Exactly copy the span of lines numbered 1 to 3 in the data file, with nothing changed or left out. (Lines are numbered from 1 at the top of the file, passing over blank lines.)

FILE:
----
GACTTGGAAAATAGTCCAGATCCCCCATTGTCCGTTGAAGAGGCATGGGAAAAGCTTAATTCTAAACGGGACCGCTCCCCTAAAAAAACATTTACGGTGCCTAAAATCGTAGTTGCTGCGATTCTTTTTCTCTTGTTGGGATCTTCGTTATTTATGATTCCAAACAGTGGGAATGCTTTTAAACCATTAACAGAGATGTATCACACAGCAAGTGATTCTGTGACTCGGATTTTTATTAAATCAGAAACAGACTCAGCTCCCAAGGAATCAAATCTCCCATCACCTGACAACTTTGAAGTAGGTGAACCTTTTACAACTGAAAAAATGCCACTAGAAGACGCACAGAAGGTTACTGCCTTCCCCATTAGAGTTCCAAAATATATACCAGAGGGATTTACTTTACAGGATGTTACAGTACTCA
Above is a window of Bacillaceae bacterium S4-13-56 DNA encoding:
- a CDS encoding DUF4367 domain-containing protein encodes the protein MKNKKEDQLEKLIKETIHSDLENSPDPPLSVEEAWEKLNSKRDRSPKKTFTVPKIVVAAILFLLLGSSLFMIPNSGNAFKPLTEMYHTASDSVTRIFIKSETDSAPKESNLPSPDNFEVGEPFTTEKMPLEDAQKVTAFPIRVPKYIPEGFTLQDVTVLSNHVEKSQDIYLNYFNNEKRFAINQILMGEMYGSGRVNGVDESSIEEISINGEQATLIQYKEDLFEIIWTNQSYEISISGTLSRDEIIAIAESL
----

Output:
GACTTGGAAAATAGTCCAGATCCCCCATTGTCCGTTGAAGAGGCATGGGAAAAGCTTAATTCTAAACGGGACCGCTCCCCTAAAAAAACATTTACGGTGCCTAAAATCGTAGTTGCTGCGATTCTTTTTCTCTTGTTGGGATCTTCGTTATTTATGATTCCAAACAGTGGGAATGCTTTTAAACCATTAACAGAGATGTATCACACAGCAAGTGATTCTGTGACTCGGATTTTTATTAAATCAGAAACAGACTCAGCTCCCAAGGAATCAAATCTCCCATCACCTGACAACTTTGAAGTAGGTGAACCTTTTACAACTGAAAAAATGCCACTAGAAGACGCACAGAAGGTTACTGCCTTCCCCATTAGAGTTCCAAAATATATACCAGAGGGATTTACTTTACAGGATGTTACAGTACTCA
Above is a window of Bacillaceae bacterium S4-13-56 DNA encoding:
- a CDS encoding DUF4367 domain-containing protein encodes the protein MKNKKEDQLEKLIKETIHSDLENSPDPPLSVEEAWEKLNSKRDRSPKKTFTVPKIVVAAILFLLLGSSLFMIPNSGNAFKPLTEMYHTASDSVTRIFIKSETDSAPKESNLPSPDNFEVGEPFTTEKMPLEDAQKVTAFPIRVPKYIPEGFTLQDVTVLSNHVEKSQDIYLNYFNNEKRFAINQILMGEMYGSGRVNGVDESSIEEISINGEQATLIQYKEDLFEIIWTNQSYEISISGTLSRDEIIAIAESL